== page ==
Did you Know?
  • Feeding on shrubs, the Spiny-tailed Lizard never drinks water and is capable of changing colour with body temperature, turning from black to white or yellow as the lizard warms up

Are Desert Rodents a Suitable Indicator for Assessing Change in Ecosystem Health in the United Arab Emirates Inland Deserts?

David McGrath

ABSTRACT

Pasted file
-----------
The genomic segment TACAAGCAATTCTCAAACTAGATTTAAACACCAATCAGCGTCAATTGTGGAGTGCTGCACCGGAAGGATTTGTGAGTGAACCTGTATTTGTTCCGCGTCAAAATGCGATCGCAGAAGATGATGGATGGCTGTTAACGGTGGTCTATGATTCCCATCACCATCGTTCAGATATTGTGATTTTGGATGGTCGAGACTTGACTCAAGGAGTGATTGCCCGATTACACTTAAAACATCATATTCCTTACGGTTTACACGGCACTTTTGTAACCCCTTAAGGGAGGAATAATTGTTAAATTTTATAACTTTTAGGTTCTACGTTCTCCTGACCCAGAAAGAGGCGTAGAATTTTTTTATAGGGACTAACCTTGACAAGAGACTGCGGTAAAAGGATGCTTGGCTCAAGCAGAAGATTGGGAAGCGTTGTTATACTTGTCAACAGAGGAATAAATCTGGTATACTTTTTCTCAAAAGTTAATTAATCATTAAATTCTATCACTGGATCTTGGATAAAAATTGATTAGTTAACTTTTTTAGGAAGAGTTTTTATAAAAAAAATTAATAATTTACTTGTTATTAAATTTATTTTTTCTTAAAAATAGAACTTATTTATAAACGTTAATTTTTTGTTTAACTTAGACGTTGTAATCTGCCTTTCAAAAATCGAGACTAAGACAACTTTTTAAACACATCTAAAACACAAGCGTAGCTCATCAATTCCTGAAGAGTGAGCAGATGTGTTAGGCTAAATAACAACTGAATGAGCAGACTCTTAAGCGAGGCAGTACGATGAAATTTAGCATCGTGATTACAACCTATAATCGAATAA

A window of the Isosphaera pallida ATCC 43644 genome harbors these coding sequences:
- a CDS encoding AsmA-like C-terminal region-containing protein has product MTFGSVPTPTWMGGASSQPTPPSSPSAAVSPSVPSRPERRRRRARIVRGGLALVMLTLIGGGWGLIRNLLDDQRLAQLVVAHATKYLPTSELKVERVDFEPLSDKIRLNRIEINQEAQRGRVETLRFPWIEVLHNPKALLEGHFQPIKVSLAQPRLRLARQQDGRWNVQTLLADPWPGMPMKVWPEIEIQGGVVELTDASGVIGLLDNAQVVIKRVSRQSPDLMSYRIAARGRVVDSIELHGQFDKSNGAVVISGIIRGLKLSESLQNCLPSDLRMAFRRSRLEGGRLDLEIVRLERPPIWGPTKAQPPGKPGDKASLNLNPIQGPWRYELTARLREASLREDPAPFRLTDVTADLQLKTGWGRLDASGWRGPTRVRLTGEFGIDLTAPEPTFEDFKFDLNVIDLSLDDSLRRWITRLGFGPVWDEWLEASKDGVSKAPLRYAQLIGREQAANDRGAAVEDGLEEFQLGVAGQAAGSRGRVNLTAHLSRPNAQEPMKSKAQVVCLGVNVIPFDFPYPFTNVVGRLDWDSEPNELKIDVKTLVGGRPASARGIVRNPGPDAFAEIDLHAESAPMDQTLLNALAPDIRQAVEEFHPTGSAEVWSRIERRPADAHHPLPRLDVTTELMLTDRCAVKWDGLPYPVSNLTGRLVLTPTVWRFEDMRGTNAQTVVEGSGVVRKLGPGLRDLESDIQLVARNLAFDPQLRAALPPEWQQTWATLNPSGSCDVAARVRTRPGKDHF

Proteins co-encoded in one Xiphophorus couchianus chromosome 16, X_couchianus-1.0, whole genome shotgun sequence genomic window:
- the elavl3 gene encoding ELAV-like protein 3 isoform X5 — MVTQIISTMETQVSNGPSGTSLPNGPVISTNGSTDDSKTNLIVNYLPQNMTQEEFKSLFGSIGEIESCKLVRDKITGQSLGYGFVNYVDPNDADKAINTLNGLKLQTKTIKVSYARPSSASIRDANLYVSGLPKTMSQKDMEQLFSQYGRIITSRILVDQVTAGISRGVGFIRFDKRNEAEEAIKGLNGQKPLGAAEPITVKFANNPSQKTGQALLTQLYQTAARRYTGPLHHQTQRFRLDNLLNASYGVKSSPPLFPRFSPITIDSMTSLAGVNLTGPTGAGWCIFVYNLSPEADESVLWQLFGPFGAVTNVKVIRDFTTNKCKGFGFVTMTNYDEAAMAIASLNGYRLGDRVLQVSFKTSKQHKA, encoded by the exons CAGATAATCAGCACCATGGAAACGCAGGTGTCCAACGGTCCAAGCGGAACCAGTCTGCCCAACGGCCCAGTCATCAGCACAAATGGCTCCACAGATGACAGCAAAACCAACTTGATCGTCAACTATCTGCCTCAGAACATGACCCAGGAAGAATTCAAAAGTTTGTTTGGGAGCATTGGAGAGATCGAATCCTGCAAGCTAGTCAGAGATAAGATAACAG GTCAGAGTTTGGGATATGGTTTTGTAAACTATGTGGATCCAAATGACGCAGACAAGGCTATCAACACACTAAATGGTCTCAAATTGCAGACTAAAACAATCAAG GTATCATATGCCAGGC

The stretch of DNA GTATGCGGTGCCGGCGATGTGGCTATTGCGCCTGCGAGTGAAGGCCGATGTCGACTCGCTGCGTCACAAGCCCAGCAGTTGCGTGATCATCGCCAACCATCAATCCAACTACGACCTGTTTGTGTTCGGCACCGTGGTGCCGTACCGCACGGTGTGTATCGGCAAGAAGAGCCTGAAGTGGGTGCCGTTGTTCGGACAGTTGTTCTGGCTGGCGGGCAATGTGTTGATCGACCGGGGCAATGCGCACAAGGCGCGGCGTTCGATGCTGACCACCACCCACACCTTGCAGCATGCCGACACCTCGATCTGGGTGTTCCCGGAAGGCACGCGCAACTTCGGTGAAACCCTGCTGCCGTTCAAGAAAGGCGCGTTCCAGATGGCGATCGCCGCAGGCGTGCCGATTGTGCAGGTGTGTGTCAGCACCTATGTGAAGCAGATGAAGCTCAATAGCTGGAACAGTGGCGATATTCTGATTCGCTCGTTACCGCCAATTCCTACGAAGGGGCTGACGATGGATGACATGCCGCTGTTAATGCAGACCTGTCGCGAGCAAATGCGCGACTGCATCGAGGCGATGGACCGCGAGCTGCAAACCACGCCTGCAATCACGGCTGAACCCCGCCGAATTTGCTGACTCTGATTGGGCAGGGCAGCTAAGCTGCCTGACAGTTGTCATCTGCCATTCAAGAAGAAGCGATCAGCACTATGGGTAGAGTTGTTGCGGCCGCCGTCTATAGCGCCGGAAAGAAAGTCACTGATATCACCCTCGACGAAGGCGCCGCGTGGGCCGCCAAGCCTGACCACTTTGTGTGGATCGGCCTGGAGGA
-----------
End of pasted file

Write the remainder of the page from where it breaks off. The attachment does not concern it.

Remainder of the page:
Given their reliance on vegetation for feeding and shelter, and importance as prey species, rodents present a potentially useful bioindicator of arid desert ecosystem health. The study aim is to build on the existing research conducted by the Dubai Desert Conservation Reserve in the area of inland desert of the United Arab Emirates. The study aims to investigate whether the enclosure of a protected desert reserve and implementation of land-use management practices ten years ago has improved ecosystem health in the reserve. Utilising data on rodent abundance, the study attempts to determine whether there is a discernible difference in ecosystem health inside and outside the reserve. Using a stratified random sampling approach, a total of 39 sites were identified and surveyed using live trapping with baited Sherman traps deployed from dusk until dawn. The data was collated and subjected to statistical analysis. The study shows a discernable difference in rodent abundance and species diversity within the DDCR compared to the NR areas outside of the reserve. The generalist Gerbillus cheesmani dominated the trap results were the only species recorded in traps set in dune habitat. Species richness and diversity were higher on gravel plain habitat within the DDCR, suggesting that recovery of the vegetation following exclosure allows for the support of a more diverse small mammal community. Further study would be warranted to determine seasonal variations and survey effort may need to be adjusted to target species that may not have been fully represented using the rapid transect methods employed in this study.